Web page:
Age and pregnancy discrimination concerns may arise as employees return to their regular worksites from Coronavirus-related remote work, says a new report for Congress examining the impact of several laws that apply to federal employees among workers in general.
While the EEOC has put out several sets of guidance on implications under the Americans with Disabilities Act and the Rehabilitation Act, the Congressional Research Service report notes that the “other groups not necessarily covered by the ADA and Rehabilitation Act also face increased risk of severe COVID-19 illness.”
Because older persons constitute one of those groups, “employers may consider making workplace changes” to protect them within the Age Discrimination in Employment Act, it said. “Voluntary actions (such as offering work at home or schedule changes) and neutral actions (such as spacing out workstations for older workers when the stations are equivalent) would generally not violate the ADEA.”
Further, the ADEA does not prevent employers from giving older workers employment advantages denied younger workers “such as telework opportunities, flexible schedules, protective equipment, or options for social distancing. Younger employees left without these advantages cannot claim age discrimination,” it said.
Under that law, it added, employers “generally cannot single out older workers and alter their employment conditions”—which means for example that they “may not send older workers home and put them on mandatory telework or involuntary leave because of increased COVID-19 susceptibility.” However, because the ADEA—unlike disability protection law—has no provision for required accommodations to the employee, “an employer need not grant older employees’ requests for special precautionary measures in response to the COVID-19 pandemic.”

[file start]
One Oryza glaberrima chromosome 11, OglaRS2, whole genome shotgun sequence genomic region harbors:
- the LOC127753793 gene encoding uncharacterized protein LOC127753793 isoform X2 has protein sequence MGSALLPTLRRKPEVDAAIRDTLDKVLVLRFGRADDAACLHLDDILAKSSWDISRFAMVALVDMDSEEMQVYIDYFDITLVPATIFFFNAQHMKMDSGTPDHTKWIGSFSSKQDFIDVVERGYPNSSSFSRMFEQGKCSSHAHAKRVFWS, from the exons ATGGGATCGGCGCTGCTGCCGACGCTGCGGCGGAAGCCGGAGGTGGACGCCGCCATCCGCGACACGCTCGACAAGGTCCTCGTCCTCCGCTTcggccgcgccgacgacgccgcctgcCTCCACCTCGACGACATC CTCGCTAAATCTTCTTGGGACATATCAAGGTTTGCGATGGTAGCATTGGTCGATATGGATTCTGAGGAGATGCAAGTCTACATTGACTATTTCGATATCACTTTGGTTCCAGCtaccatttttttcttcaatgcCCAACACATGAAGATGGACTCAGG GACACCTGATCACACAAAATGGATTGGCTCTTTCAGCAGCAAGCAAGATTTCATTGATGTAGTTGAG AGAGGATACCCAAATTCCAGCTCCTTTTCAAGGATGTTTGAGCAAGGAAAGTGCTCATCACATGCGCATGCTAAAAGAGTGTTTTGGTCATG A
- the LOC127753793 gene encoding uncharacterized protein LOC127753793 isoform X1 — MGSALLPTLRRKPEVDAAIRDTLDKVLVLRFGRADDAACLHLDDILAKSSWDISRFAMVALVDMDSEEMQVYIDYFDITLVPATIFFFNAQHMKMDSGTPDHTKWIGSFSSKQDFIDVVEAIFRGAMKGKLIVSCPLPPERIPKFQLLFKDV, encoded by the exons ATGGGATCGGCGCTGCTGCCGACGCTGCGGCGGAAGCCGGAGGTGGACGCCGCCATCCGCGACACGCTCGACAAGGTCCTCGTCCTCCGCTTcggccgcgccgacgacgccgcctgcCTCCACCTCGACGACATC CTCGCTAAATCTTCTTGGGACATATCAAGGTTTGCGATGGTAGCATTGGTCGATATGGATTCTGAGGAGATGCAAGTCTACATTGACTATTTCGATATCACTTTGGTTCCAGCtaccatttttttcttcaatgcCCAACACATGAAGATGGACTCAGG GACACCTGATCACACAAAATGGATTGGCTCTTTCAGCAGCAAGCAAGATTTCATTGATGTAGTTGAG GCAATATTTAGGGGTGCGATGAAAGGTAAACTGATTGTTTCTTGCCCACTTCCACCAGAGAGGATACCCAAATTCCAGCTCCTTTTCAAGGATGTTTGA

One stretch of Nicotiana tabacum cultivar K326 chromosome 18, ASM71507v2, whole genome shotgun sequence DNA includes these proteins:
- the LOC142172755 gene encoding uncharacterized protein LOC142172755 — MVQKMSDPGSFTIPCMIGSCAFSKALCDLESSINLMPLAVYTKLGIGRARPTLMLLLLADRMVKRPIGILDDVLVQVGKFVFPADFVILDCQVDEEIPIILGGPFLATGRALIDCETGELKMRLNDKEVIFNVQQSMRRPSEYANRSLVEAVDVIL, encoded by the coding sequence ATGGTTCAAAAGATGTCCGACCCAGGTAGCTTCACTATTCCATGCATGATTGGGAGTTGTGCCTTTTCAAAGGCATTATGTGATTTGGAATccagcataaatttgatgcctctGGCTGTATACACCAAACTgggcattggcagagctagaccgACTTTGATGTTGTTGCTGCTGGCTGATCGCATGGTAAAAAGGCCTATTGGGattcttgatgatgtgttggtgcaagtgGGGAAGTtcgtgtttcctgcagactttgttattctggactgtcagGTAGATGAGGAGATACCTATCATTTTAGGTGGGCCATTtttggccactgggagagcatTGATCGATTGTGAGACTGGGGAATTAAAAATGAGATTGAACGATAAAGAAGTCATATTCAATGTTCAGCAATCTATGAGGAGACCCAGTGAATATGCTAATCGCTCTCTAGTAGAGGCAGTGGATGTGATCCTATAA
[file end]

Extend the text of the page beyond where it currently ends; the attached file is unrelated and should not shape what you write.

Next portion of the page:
The report noted that while the CDC has recommended that pregnant women take heightened precautions, Pregnancy Discrimination Act also has no provisions for accommodating any special needs. “At the same time, employers cannot deny pregnant women pandemic-related adjustments—such as leave, flexible schedules, protective gear, or work at home—granted other employees with a similar ability to work. And if a pregnancy-related complication is so limiting that it amounts to a disability, whether or not tied to the pandemic, the pregnant employee enjoys ADA protections,” it said.